17. Maravilla KR, Cao Y, Heiman JR, et al. Serial MR imaging with MS-325 for evaluating female sexual arousal response: determination of intrasubject reproducibility. J Magn Reson Imaging. 2003;18(2):216-224.
18. Chivers ML, Bailey JM. A sex difference in features that elicit genital response. Biol Psychol. 2005;70(2):115-120.
19. Laan E, Everaerd W, van der Velde J, Geer JH. Determinants of subjective arousal in women: feedback from genital arousal and erotic stimulus content. Psychophysiology. 1995;32(5):444-451.
20. Diagnostic and Statistical Manual of Mental Disorders. 4th ed, text rev. Washington, DC: American Psychiatric Association; 2003.
21. Basson R, Leiblum S, Brotto L, et al. Definitions of women’s sexual dysfunctions reconsidered: advocating expansion and revision. J Psychosom Obstet Gynaecol. 2003;24(4):221-229.
22. Segraves R, Balon R, Clayton A. Proposal for changes in diagnostic criteria for sexual dysfunctions. J Sex Med. 2007;4(3):567-580.
23.    Masters WH, Johnson V. Human Sex Response Cycle. Boston, MA: Little Brown; 1966.
24.    Kaplan HS. Hypoactive sexual desire. J Sex Marital Ther. 1979;3:3-9.
25. Janssen E, Evereard W, Spiering M, Janssen J. Automatic processes and the appraisal of sexual stimuli: toward an information processing model of sexual arousal. J Sex Res. 2000;37:8-23.
26. Graham CA, Sanders SA, Milhausen R. The sexual excitation and sexual inhibition inventory for women: psychometric properties. Arch Sex Behav. 2006;35(4):397-410.
27. King M, Holt V, Nazareth I. Women’s views of their sexual difficulties: agreement and disagreement with clinical diagnoses. Arch Sex Behav. 2007;36(2):281-288.
28. Basson R, Leiblum S, Brotto L, et al. Revised definitions of women’s sexual dysfunction. J Sex Med. 2004;1(1):40-48.
29.    The International Statistical Classification of Diseases and Related Health Problems. 10th rev. Geneva, Switzerland: World Health Organization; 1992.
30. Cyranowski JM, Bromberge J, Youk A, Matthews K, Kravitz HM, Powell LH. Lifetime depression history and sexual function in women at midlife. Arch Sex Behav. 2004;33(6):539-548.
31. Clayton A, Kornstein S, Prakash A, Mallinckrodt C, Wohlreich M. Changes in sexual functioning associated with duloxetine, escitalopram, and placebo in the treatment of patients with major depressive disorder. J Sex Med. 2007;4(4):917-929.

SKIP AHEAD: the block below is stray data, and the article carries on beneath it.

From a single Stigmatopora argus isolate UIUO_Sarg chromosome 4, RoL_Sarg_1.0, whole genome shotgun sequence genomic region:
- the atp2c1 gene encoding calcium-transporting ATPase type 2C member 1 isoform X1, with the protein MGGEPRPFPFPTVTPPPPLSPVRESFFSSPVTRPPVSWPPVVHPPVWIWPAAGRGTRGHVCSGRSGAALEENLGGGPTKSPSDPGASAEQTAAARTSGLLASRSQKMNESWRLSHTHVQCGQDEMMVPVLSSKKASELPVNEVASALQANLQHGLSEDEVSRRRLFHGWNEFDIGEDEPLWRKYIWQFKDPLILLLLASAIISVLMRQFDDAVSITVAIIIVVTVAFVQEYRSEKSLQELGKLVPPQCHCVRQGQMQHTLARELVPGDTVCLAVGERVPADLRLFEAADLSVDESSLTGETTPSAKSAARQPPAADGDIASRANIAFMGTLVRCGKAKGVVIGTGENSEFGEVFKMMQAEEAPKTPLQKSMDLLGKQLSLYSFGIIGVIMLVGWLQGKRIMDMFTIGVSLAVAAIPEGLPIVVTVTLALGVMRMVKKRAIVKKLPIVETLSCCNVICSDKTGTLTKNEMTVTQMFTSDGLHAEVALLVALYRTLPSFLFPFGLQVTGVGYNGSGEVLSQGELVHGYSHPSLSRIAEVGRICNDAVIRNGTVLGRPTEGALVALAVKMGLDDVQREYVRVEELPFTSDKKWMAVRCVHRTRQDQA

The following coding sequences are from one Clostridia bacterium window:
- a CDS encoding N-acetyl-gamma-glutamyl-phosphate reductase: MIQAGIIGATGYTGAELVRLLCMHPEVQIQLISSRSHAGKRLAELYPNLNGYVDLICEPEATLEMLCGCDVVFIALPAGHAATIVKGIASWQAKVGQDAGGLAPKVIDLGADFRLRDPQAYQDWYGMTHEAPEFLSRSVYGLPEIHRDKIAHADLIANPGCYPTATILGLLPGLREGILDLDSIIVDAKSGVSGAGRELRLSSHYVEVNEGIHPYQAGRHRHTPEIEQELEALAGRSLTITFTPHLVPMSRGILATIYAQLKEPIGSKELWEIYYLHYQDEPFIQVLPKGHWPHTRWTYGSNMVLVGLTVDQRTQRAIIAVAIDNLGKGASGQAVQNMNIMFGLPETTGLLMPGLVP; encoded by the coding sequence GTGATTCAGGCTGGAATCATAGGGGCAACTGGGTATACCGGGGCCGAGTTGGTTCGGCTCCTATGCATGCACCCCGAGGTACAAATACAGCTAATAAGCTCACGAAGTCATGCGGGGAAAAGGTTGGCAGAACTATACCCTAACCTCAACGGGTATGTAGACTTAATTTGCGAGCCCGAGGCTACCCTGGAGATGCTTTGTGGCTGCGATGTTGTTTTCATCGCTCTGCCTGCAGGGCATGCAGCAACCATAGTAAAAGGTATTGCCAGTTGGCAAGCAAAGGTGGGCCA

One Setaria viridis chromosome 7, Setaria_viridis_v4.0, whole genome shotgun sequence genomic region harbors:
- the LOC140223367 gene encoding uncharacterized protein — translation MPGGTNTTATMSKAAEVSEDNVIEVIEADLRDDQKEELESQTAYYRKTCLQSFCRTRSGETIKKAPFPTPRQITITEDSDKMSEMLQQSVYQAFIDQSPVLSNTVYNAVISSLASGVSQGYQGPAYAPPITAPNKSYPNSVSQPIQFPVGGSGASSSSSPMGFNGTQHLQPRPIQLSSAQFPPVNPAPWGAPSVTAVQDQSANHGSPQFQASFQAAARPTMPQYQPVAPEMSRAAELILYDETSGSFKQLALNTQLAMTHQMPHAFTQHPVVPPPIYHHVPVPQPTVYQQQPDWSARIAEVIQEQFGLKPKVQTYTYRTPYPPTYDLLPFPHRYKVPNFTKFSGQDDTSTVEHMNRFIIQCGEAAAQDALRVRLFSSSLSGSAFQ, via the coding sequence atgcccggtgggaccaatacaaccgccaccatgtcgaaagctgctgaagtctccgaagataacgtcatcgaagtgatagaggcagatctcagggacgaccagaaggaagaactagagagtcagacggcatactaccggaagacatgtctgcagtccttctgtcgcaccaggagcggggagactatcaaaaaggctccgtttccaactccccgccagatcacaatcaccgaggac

32. Hartmann U, Philippsohn S, Heiser K, Rüffer-Hesse C. Low desire in mid life and older women: personality factors, psychosocial development, present sexuality. Menopause. 2004;11(6):726-740.
33. Dennerstein L, Dudley E, Burger H. Are changes in sexual functioning during mid-life due to aging or menopause. Fertil Steril. 2001;76(3):456-460.
34. Ganz PA, Desmond KA, Belin TR, Meyerowitz BE, Rowland JH. Predictors of sexual health in women after a breast cancer diagnosis. J Clin Oncol. 1999;17(8):2371-2380.
35. Cayan S, Bozlu M, Canpolat B, Akbay E. The assessment of sexual functions in women with male partners complaining of erectile dysfunction: does treatment of male sexual dysfunction improve female partner’s sexual functions? J Sex Marital Ther. 2004;30(5):333-341.
36. Freedman MA. Estrogen, vaginal pH, and genital atrophy. Menopause. 2006;13(6):987.
37. Aziz A, Brannstrom M, Bergquist C, et al. Perimenopausal androgen decline after oophorectomy does not influence sexuality or psychological well-being. Fertil Steril. 2005;83(4):1021-1028.
38. Farquar CM, Harvey SA, Yu Y, et al. A prospective study of three years of outcomes after hysterectomy with and without oophorectomy. Am J Obstet Gynecol. 2006;194(3):714-717.
39. Teplin V, Vittinghoff E, Lin F, et al. Oophorectomy in premenopausal women: health-related quality of life and sexual functioning. Obstet Gynecol. 2007;109(2 pt 1):347-354.
40. Labrie F, Bélanger A, Bélanger P, et al. Androgen glucuronides, instead of testosterone, as the new markers of androgenic activity in women. J Steroid Biochem Mol Biol. 2006;99(4-5):182-188.